• As part of Botswana's Independence Day events, Professor Emeritus Clark Leith (Economics) was recently awarded the Presidential Order of Meritorious Service for his many years of service as a financial advisor for that country.  Clark has served Botswana in a variety of capacities since the late 1980s and plans to return home next May.  Daily News   Western News

  • Lance Lochner and former student Philippe Belley's research was highlighted in a New York Time piece on the relationship between education and income.  Their conclusion? - more is better...

  • Gervan Fearon, and PhD alumnus of the Department was recently named President and Vice-Chancellor of Brandon University.

  • Economics alumna, Carolyn Wilkins, was recently appointed as the Senior Deputy Governor of the Bank of Canada.  She joins other Western Economics grads Stephen Poloz (Governor) and Timothy Lane (Deputy Governor).  Their pedigree goes back to Western profs Michael Parkin and David Laidler who, in the 1970s and 1980s, were key players in building a department that today sits solidly in the top 50 Economics departments worldwide.  Globe & Mail

  • The latest Credit Suisse Global Wealth report, coauthored by Jim Davies (Economics), highlights that the saving (or lack thereof), spending and borrowing habits of Americans are eating away at the Middle Class. News4jax

  • The recent dive of the loonie has many concerned.  The London Free Press sought out economist Kul Bhatia for is thoughts on the issue.

  • Audra Bowlus was interviewed to give some perspective on the low turn-out at a recent job fair (CTV News).   She makes the important point that the difference between the jobless rate and the employment rate is not just semantics, and our policy makers should be focusing on the latter to move things forward.

  • Terry Sicular is to be congratulated on her recent INET (Institute for New Economic Thinking) grant for a study of “The Middle Class and China's Economic Development” (with Shi Li from Beijing Normal University).  This will allow Terry to continue her ongoing collaborative research program in China.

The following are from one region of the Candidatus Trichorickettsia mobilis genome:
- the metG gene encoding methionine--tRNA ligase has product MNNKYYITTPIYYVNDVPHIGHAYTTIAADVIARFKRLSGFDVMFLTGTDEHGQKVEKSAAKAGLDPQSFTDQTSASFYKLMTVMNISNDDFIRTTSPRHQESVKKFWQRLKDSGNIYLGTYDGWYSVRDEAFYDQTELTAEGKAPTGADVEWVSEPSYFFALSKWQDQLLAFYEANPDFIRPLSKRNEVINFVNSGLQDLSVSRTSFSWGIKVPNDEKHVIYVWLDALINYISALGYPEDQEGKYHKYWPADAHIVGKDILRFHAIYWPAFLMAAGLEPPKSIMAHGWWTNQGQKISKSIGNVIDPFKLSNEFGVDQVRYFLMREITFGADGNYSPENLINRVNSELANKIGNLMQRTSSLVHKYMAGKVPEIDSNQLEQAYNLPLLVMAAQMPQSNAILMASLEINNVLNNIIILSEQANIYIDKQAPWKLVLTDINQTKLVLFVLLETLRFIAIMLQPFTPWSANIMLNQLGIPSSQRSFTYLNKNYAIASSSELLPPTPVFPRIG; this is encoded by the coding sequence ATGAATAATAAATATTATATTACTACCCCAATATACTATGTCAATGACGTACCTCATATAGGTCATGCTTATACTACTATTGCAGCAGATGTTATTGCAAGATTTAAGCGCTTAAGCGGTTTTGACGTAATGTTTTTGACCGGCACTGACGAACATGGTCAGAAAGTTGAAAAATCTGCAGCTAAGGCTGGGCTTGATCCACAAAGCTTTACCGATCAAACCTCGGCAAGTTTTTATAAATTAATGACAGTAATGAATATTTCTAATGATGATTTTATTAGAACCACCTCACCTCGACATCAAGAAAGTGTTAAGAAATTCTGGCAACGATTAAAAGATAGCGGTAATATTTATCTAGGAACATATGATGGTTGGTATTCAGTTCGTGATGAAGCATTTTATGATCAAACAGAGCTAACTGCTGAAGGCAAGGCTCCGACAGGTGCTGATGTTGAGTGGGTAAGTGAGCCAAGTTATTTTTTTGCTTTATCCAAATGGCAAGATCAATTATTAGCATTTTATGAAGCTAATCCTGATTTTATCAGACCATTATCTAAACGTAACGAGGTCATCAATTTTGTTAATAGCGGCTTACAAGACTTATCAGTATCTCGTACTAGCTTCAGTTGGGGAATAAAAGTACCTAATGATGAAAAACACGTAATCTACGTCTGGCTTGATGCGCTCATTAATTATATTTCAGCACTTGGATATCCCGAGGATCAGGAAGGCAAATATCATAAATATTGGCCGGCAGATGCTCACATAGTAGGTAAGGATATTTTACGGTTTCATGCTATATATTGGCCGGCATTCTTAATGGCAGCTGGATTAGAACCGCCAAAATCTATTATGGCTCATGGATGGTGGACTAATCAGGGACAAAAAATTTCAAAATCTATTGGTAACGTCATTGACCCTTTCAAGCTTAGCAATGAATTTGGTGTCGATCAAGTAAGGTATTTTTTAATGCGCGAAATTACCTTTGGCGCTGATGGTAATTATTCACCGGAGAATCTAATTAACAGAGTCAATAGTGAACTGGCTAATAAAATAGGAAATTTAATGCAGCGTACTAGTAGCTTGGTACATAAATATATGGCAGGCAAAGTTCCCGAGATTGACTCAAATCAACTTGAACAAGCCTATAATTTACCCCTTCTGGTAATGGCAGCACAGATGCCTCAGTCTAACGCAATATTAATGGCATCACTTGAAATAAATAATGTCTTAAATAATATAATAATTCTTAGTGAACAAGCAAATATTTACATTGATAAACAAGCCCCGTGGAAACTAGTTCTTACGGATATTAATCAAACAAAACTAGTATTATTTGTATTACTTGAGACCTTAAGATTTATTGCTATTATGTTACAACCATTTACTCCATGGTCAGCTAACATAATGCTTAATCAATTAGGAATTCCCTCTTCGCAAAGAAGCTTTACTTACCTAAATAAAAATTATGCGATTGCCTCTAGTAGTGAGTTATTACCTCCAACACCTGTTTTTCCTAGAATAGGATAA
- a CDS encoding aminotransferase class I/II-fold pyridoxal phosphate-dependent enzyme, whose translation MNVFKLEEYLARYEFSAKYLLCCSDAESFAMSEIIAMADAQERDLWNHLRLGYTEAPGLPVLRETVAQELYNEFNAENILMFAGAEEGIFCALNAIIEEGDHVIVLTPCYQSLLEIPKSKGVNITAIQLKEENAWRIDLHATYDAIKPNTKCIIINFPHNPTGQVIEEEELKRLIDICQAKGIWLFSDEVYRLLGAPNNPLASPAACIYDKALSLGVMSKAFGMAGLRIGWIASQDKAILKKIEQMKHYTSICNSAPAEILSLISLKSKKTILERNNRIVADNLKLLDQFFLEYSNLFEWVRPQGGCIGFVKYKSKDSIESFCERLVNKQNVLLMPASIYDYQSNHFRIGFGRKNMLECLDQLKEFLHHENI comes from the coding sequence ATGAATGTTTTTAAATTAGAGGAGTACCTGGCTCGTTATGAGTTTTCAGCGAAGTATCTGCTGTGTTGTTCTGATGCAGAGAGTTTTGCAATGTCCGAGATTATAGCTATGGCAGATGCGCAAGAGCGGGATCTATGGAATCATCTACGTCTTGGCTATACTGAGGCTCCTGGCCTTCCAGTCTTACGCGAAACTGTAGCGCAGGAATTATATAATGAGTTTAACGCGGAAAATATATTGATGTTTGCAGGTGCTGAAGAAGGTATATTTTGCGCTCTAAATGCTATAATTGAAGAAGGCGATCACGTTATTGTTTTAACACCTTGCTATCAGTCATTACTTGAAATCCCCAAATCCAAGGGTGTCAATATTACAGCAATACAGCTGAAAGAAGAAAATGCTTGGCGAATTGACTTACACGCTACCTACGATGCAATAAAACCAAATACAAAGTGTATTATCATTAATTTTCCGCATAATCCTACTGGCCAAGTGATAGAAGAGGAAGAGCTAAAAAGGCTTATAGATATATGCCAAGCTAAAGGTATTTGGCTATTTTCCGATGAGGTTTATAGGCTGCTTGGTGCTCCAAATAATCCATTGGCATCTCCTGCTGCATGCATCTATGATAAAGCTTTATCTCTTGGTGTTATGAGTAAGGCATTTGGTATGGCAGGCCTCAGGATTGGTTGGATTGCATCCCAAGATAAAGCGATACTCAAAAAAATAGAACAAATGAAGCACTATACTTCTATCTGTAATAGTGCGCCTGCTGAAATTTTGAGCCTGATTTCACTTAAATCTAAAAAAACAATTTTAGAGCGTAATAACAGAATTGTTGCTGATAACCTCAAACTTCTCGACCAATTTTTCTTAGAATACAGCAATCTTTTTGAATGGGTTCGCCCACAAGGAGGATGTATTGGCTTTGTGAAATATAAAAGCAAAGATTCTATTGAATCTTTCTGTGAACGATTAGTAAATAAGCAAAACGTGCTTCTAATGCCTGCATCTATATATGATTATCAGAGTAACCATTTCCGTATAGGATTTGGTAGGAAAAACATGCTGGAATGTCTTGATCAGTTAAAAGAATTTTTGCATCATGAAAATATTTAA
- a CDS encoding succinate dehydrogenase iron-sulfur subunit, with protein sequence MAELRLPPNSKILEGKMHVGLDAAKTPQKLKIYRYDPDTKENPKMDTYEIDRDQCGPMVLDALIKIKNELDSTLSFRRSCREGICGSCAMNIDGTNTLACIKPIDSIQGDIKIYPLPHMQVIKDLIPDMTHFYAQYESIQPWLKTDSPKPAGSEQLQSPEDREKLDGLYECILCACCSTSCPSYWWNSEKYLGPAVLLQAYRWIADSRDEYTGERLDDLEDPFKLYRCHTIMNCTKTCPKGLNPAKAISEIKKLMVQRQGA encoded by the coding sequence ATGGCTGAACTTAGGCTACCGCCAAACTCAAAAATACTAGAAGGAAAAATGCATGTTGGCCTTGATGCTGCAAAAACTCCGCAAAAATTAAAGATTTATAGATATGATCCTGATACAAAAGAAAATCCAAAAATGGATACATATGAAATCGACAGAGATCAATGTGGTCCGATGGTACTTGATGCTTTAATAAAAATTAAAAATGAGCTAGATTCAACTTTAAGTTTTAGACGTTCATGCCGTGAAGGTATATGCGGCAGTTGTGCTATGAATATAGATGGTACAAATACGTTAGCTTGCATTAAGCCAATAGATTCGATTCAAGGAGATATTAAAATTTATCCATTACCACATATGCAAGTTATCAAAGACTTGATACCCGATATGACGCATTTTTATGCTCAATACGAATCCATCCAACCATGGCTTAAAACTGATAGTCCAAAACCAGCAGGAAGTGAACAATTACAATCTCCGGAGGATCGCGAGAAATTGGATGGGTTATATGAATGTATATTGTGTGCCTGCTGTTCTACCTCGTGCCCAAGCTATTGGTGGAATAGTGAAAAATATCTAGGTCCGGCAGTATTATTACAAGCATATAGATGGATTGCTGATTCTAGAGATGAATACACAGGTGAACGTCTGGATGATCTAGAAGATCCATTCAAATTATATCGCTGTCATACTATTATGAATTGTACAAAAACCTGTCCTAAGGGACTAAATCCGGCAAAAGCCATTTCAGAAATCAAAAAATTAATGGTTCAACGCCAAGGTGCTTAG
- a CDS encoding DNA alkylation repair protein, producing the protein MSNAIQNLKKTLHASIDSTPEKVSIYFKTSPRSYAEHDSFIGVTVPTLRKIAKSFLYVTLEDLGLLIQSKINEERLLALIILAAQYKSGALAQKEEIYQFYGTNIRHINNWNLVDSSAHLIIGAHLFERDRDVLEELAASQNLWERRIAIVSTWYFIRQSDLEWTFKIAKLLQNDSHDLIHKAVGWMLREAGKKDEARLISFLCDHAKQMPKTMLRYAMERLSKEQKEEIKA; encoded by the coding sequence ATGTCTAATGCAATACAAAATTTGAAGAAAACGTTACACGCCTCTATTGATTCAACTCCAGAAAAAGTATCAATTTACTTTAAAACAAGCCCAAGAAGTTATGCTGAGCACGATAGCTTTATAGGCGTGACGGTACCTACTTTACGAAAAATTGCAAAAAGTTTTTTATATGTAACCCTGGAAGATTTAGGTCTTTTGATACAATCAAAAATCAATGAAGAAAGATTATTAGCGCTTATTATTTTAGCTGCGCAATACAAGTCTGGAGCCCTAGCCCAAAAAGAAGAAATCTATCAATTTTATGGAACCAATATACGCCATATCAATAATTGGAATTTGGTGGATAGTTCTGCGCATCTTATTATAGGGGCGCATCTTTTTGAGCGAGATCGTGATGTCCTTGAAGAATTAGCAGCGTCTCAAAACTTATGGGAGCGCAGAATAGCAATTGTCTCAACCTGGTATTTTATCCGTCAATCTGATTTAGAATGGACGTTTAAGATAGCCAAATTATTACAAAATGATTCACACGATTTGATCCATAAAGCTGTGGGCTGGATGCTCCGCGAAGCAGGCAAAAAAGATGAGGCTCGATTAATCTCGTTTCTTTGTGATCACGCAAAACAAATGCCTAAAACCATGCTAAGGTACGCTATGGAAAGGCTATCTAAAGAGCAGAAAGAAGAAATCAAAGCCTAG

• Master of Financial Economics (MFE) program recently got its official launch!  This program, a professional masters degree, is run collaboratively be the Department of Economics and the Department of Statistical and Actuarial Sciences, Ivey Business School and the Faculty of Law.  It is a model of interdisciplinary cooperation.  The program is directed by Jim MacGee. Western News


  • Marylynn Steckley, a PhD in Geography, was highlighted here before as one of the five finalists for SSHRC's three minute story tellers competition.  SSHRC has been so impressed with Marylynn's work that they use her video in presentations and they recently featured her in Dialogue - SSHRC's eNewsletter.  Marylynn is interested in the ecological and sociological impacts of the idiom “you are what you eat” and she studies how the pursuit of greater social status through conspicuous consumption of luxury foods and delicacies can shape food systems in ways that reproduce poverty and facilitate ecological destruction. Despite this, she argues that food systems and eating practices can potentially also be emancipatory. See her video at [WATCH]. 
  • Another Geography graduate student, Nati Bergman ( Marco Van De Wiel and Steve Hicock advisors), was recently featured in the London Free Press for his work on "Lake London" London Free Press.  This lake covered this area 13,000 years ago and emptied in a matter of days, producing a deluge of what must have been biblical proportions!  This work is all relevant to our management of water resources today.

  • Gordon McBean was recently named as the president of the International Council for Science. Western News & Winnipeg Free Press
  • 4th year undergrad Geography/First Nations Studies student Shyra Barberstock recently attended the Indigenous Women in Community Leadership program at the Coady International Institute at St. Francis Xavier University in Nova Scotia.  The program seeks to develop emerging leaders in the First Nations, Metis and Inuit communities.  It is an elite program and only a select few are admitted.     Western News

  • Jason Gilliland's ongoing work on community engagement continue, under the auspices now of his ACT-i-Pass program.  This CIHR funded project is "all about promoting health and wellness" by encouraging physical activity in youth.  Western News

  • Belinda Dodson, Tony Weis and grad students Abel Chikanda and Liam Riley are key participants in a recently announced "Hungry Cities" initiative, funded to the tune of $2.5M by SSHRC and the IDRC under their International Partnerships for Sustainable Societies (IPaSS) program.  This is a multiinstitutional grant based at Laurier, but the Western contingent has a prominent role.  Laurier News